Sunday 5th February 1.00 – 4.00pm : Come and join in some practical tasks to prepare the Patch for the year ahead. Our Wildlife Group will be clearing the pond, planting wild flower seeds, tidying shrub beds and making bird boxes – ALL WELCOME We will also be moving the remaining railway sleepers and fixing them into position around the tarmac area, now that the new fence is complete. Also a chance for a general tidy up.  Some work will take place in the morning from 10am in case you fancy helping out earlier.  Plus a game of ‘PLACE THE BOX’ at 1pm … a cosultation on where best to locate our proposed 20x8ft storage container for our tools and events kit including a walk around suggest sites.                     There are several options:
a) by the pond near the Elm Grove School fence
b) next to the Picton Street entrance
c) in the lower glade area next to Old Viaduct Court
Wherever the container goes we want to make it as discreet as possible, decorated with paint and plants.
We hope you can join us for all or part of the afternoon.

New Fence : The Veolia Traust has funded a new fence to prevent balls going over into neighbouring Old Viaduct Court flats for older people on Hartington Road.  The barrier will ease tensions which have existed for many years resulting form people going into the grounds to retrieve wayward footballs. Veolia contributed £4,320 toward £4,520 cost. The fence is made from netting and is designed to be unobtrusive on the eye and quiet when struck by a ball.

Love Your Patch  – Fence opening event + games galore!

Tue 14 Feb Noon – 3pm

An opening event will take place on Valentine’s Day as part of a ‘Love Your Patch!’ games day supported by Groundwork and their Cadbury Spots v Stripes games programme. Rounds  of  volley ball. basket ball and football will test out the effectiveness of the partition

Transforming our Patch

Britvic has awarded £5,000 to support restoration of the grass across the Patch as part of a national programme called, appropriately enough, ‘Transform Your Patch’.  
The plan will involve rotorvating 1,000 square metres, importing dozens of tons of topsoil and then leveling and turfing.  
We hope to have the work completed in good time for the summer and especially for school  sports days in this Olympic year. Three schools use the patch – Elm Grove, St Martin’s and  Fairlight – with a total of 1,000 children. The quality of the grass has deteriorated over many years becoming patchy, rocky and uneven, posing a risk as well as a bit of an eyesore. We will announce further details soon and hope that volunteers as well as  will be able to help out.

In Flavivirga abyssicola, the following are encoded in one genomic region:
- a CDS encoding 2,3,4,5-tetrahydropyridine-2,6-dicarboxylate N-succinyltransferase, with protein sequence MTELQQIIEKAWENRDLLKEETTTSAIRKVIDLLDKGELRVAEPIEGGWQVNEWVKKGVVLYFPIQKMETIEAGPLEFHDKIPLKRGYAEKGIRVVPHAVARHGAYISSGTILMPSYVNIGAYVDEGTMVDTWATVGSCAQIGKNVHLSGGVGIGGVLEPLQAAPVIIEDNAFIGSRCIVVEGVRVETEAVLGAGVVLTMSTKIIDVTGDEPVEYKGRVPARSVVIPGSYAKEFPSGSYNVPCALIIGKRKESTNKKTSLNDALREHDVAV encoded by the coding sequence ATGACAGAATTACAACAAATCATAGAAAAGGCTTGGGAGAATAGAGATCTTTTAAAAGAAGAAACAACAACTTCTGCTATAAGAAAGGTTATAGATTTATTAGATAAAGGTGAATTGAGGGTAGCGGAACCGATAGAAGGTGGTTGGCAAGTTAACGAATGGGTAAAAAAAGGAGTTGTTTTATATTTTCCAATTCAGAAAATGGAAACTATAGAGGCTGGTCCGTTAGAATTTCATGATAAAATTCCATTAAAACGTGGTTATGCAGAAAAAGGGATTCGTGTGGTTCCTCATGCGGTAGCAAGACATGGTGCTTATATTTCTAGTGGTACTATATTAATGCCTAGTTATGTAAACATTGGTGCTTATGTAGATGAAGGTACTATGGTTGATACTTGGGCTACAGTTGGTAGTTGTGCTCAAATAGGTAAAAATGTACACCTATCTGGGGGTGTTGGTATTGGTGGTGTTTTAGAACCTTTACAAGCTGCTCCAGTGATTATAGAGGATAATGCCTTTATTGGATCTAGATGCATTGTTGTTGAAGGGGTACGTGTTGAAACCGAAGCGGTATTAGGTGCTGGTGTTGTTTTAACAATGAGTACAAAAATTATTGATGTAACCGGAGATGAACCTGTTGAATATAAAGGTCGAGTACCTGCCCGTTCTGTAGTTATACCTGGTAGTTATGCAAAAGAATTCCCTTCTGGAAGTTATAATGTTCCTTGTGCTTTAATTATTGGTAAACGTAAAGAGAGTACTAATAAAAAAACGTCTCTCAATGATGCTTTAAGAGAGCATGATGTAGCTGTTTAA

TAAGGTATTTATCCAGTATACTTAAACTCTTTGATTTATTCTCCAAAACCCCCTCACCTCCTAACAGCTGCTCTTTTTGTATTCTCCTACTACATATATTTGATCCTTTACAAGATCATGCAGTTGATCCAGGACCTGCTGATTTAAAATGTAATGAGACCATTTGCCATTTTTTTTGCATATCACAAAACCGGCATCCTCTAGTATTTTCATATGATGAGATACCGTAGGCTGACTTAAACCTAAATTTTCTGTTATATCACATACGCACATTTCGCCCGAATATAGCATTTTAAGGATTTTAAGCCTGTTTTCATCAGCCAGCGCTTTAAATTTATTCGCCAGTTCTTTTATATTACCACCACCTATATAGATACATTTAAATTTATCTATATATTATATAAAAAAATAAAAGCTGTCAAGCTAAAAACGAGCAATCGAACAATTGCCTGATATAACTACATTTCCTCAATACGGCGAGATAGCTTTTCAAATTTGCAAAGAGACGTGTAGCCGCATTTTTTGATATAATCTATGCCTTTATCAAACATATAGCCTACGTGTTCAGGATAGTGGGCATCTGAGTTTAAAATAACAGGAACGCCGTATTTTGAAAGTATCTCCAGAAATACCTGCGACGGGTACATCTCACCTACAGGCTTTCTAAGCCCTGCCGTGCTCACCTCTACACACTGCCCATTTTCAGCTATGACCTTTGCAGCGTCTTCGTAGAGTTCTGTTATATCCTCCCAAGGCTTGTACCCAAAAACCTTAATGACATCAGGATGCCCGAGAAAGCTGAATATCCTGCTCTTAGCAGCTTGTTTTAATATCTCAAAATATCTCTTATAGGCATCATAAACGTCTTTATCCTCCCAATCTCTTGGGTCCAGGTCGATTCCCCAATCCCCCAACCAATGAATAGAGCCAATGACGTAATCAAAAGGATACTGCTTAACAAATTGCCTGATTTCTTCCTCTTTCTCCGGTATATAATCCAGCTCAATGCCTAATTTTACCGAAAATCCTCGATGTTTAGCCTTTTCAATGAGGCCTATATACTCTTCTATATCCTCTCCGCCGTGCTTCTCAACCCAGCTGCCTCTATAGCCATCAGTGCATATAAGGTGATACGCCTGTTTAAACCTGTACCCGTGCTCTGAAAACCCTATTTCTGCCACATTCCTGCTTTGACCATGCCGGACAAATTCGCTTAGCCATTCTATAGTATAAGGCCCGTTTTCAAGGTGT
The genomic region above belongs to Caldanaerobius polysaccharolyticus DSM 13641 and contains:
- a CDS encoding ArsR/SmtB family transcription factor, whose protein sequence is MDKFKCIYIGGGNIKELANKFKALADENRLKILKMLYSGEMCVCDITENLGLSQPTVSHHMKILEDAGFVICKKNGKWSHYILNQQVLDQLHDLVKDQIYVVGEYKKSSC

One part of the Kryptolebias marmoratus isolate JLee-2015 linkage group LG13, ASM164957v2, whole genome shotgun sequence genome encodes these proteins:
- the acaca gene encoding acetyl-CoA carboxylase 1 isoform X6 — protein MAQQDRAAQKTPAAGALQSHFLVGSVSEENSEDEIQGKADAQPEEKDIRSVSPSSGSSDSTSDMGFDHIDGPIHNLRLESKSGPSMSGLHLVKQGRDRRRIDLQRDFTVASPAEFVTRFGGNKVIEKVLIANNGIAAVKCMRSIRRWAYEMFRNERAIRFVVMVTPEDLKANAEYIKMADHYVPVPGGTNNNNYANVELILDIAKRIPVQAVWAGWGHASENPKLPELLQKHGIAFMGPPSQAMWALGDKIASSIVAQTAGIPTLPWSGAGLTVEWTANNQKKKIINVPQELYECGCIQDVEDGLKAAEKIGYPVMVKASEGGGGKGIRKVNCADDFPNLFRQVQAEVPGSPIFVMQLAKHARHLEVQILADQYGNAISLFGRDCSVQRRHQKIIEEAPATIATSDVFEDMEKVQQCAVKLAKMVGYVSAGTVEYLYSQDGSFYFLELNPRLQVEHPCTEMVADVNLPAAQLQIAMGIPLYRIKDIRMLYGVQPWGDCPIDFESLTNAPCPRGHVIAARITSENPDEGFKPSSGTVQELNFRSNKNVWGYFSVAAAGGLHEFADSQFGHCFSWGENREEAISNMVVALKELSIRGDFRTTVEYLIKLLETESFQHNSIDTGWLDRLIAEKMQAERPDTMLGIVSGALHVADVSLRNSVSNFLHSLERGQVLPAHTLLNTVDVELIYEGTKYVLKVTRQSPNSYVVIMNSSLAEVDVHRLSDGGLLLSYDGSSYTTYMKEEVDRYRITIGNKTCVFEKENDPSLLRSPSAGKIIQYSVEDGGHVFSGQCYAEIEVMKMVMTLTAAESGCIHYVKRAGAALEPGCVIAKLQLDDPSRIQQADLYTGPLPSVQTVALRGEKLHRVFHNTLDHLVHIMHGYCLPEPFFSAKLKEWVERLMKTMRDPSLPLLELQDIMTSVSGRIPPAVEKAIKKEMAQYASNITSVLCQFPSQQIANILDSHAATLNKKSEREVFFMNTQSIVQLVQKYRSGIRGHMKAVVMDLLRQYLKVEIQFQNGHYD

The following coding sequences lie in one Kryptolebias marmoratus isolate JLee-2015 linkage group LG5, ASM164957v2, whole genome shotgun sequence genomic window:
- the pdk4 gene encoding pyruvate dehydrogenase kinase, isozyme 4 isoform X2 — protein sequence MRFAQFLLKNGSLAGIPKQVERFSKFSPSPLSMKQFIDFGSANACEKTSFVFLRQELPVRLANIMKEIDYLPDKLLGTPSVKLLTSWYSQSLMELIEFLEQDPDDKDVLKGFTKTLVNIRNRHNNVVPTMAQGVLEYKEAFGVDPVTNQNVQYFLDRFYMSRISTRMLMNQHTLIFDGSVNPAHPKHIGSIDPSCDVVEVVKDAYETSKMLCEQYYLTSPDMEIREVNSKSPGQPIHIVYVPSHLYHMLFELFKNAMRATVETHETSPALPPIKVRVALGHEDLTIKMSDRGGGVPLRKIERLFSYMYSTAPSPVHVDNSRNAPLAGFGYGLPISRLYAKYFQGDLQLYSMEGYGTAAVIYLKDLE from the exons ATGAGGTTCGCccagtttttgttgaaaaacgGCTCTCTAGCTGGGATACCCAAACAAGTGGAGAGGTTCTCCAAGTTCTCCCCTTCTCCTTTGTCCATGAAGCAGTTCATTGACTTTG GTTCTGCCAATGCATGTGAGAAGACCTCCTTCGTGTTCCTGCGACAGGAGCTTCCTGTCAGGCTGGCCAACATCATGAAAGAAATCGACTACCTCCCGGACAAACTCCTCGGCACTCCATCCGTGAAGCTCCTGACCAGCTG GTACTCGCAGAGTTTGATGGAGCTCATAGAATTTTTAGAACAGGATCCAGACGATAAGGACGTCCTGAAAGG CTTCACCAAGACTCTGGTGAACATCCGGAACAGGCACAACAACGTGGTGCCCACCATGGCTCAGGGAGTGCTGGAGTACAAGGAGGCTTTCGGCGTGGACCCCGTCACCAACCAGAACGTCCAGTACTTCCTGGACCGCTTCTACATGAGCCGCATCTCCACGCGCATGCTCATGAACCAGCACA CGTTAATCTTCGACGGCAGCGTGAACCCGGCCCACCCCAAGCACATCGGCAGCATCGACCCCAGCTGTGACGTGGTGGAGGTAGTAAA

The  Council’s City Parks team and the charity Groundwork will also suppoirt the work.
PatchFest 2012 + Spring in the Patch Planning Meeting Thursday 23rd February 7.30pm  at The Pub With No Name, Southover St (tbc)
Help us make our 8th PatchFest community festival (on Sat 7th July, 1-9pm) be as fantastic as ever.  We need to divi up a load of tasks and agree what ingredients we want mixed into this year’s event.
We also need to make plans for Spring in the Patch on Sunday 15th April (yes Marathon day – we know), 1-5pm
All welcome

Ice Station Hanover

Let it snow, let it snow, let it snow….  This time last year we were firmly in the grip of the white stuff, with several prolonged snowfalls over the winter season. The extra days off school/work, sledging in Queens Park and seeing our streets transformed onto a winter wonderland was fantastic… however, people do need to get about and some can manage better than others. The virtual lack of any level ground up here increases difficulty. There is a real chance of residents facing injury and hardship as a result of harsh winter weather.

The council does what it can, and has improved its response a lot over the past couple of years – investing in new 4X4 gritters, drafting in parks staff and traffic wardens to help out, increasing the amount of grit available in bins and at drop off points and looking at priorities so that the most benefit for the most people can be achieved with its limited resources. (more about the council severe weather response here)

There is a limit though to what the council can do if the whole city has heavy snowfall over several days – there are so many places to reach and so many people needed to keep roads and footways clear that properly treating every part of the city would be impossible, and this year the council have been talking to residents and community groups to see what we can do to help in our neighbourhoods.

Ice Station Pepperpot

This winter, volunteers from the Friends of the Pepperpot have agreed to hold some snow shovels in the Tower. If we get heavy snow, members who live close by will open up the Tower and make them available to any local resident who wants to help out.  As well as being a well known local landmark, the Pepperpot is also close to the bus stop on Queens Park Road and the local chemist, post office and doctors surgery on Islingword Road; all areas we would like to see kept clear of snow and ice so that anyone who needs to use them will find it easier.